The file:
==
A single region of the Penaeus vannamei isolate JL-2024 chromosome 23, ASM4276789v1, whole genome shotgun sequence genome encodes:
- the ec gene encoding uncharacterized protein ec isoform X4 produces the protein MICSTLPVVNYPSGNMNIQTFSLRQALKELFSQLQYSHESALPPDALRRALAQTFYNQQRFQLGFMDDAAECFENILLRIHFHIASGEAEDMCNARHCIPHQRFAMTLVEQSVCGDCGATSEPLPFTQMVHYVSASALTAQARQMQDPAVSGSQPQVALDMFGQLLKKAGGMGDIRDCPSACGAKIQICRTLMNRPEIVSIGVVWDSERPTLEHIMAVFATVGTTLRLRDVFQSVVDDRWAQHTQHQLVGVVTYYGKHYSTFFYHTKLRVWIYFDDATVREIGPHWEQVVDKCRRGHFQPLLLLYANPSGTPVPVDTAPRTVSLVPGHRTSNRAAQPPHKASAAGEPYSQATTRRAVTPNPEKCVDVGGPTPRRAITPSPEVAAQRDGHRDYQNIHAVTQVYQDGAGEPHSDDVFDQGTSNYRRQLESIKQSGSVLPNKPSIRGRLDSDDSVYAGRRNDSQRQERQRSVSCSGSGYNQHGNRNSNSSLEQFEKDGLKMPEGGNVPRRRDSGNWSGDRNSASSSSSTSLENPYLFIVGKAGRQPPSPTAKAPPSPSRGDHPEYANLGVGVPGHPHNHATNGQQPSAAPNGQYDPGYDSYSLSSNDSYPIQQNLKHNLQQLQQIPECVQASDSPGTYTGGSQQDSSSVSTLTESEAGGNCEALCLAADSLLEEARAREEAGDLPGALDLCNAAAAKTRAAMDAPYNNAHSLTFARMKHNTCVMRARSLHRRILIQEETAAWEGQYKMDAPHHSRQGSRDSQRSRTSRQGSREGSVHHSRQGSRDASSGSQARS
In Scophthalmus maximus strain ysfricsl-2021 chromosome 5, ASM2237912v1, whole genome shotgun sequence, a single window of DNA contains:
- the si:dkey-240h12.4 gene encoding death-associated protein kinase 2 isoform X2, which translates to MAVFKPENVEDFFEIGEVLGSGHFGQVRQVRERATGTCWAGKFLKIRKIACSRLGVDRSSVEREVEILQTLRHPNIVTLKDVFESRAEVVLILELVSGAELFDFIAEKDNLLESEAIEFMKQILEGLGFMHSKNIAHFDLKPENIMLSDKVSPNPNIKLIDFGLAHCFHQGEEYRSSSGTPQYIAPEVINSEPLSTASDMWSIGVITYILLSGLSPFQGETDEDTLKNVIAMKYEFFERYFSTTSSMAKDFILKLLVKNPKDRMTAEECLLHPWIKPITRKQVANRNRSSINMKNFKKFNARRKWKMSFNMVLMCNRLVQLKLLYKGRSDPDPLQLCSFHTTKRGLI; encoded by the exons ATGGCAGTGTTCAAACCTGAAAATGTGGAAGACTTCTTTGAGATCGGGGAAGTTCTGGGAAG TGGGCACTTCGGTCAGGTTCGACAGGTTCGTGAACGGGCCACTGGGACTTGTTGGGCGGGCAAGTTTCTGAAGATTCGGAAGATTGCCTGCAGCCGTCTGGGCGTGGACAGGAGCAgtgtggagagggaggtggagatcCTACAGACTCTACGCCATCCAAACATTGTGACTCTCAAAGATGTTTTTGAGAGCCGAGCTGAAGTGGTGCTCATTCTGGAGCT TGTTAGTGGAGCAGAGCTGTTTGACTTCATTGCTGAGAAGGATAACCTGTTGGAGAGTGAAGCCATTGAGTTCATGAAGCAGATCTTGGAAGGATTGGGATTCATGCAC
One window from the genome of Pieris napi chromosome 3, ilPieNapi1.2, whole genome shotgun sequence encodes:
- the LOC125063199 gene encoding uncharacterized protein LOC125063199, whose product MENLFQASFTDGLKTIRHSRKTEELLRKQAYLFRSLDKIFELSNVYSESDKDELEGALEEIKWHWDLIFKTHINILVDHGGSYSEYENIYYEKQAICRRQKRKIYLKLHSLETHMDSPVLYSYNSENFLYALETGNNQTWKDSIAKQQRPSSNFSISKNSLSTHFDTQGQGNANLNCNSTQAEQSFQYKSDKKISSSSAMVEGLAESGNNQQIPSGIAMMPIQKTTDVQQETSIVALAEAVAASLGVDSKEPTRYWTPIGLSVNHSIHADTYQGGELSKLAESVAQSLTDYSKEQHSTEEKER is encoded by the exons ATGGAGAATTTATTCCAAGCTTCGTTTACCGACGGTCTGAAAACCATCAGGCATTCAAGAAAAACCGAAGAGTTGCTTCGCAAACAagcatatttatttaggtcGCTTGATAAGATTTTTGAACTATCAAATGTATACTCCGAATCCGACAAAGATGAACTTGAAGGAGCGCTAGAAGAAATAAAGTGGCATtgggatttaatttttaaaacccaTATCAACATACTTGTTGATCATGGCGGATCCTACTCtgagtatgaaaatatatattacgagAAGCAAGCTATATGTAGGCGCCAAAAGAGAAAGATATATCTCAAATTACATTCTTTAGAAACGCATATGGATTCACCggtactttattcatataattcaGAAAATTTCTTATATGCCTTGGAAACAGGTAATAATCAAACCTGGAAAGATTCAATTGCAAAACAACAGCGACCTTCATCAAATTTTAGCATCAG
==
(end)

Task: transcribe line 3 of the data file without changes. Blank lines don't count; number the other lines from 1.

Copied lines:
In Scophthalmus maximus strain ysfricsl-2021 chromosome 5, ASM2237912v1, whole genome shotgun sequence, a single window of DNA contains: